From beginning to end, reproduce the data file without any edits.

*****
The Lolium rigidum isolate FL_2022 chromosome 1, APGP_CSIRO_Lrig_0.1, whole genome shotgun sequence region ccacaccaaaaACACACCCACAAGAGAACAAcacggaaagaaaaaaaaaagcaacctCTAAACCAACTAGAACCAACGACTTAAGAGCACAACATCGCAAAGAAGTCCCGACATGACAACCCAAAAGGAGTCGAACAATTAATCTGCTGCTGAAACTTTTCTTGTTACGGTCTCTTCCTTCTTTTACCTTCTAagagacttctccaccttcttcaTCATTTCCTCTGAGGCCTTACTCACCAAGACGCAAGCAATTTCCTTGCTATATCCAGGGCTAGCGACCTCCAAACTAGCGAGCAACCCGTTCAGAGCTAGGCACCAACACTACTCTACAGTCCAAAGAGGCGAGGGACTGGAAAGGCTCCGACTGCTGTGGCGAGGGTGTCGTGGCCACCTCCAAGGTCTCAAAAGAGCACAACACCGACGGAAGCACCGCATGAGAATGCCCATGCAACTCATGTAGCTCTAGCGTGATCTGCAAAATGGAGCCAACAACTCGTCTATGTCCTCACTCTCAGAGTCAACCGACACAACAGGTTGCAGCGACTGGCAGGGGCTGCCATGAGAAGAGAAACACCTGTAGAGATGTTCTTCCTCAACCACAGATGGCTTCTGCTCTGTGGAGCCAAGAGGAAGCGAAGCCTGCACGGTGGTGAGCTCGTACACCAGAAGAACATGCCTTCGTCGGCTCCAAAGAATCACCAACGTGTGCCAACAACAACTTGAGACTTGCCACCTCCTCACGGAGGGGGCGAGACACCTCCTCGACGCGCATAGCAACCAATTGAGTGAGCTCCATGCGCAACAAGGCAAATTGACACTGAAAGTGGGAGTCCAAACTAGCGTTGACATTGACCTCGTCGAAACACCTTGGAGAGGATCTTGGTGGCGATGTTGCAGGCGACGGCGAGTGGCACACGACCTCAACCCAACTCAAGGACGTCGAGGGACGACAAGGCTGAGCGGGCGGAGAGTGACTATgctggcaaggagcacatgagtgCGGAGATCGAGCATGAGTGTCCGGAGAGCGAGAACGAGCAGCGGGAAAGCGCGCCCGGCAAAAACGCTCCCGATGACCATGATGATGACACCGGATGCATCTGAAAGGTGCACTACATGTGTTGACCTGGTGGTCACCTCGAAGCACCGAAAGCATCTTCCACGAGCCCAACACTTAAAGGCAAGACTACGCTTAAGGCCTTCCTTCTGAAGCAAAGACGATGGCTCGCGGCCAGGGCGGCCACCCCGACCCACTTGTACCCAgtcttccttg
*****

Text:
The Lolium rigidum isolate FL_2022 chromosome 1, APGP_CSIRO_Lrig_0.1, whole genome shotgun sequence region ccacaccaaaaACACACCCACAAGAGAACAAcacggaaagaaaaaaaaaagcaacctCTAAACCAACTAGAACCAACGACTTAAGAGCACAACATCGCAAAGAAGTCCCGACATGACAACCCAAAAGGAGTCGAACAATTAATCTGCTGCTGAAACTTTTCTTGTTACGGTCTCTTCCTTCTTTTACCTTCTAagagacttctccaccttcttcaTCATTTCCTCTGAGGCCTTACTCACCAAGACGCAAGCAATTTCCTTGCTATATCCAGGGCTAGCGACCTCCAAACTAGCGAGCAACCCGTTCAGAGCTAGGCACCAACACTACTCTACAGTCCAAAGAGGCGAGGGACTGGAAAGGCTCCGACTGCTGTGGCGAGGGTGTCGTGGCCACCTCCAAGGTCTCAAAAGAGCACAACACCGACGGAAGCACCGCATGAGAATGCCCATGCAACTCATGTAGCTCTAGCGTGATCTGCAAAATGGAGCCAACAACTCGTCTATGTCCTCACTCTCAGAGTCAACCGACACAACAGGTTGCAGCGACTGGCAGGGGCTGCCATGAGAAGAGAAACACCTGTAGAGATGTTCTTCCTCAACCACAGATGGCTTCTGCTCTGTGGAGCCAAGAGGAAGCGAAGCCTGCACGGTGGTGAGCTCGTACACCAGAAGAACATGCCTTCGTCGGCTCCAAAGAATCACCAACGTGTGCCAACAACAACTTGAGACTTGCCACCTCCTCACGGAGGGGGCGAGACACCTCCTCGACGCGCATAGCAACCAATTGAGTGAGCTCCATGCGCAACAAGGCAAATTGACACTGAAAGTGGGAGTCCAAACTAGCGTTGACATTGACCTCGTCGAAACACCTTGGAGAGGATCTTGGTGGCGATGTTGCAGGCGACGGCGAGTGGCACACGACCTCAACCCAACTCAAGGACGTCGAGGGACGACAAGGCTGAGCGGGCGGAGAGTGACTATgctggcaaggagcacatgagtgCGGAGATCGAGCATGAGTGTCCGGAGAGCGAGAACGAGCAGCGGGAAAGCGCGCCCGGCAAAAACGCTCCCGATGACCATGATGATGACACCGGATGCATCTGAAAGGTGCACTACATGTGTTGACCTGGTGGTCACCTCGAAGCACCGAAAGCATCTTCCACGAGCCCAACACTTAAAGGCAAGACTACGCTTAAGGCCTTCCTTCTGAAGCAAAGACGATGGCTCGCGGCCAGGGCGGCCACCCCGACCCACTTGTACCCAgtcttccttg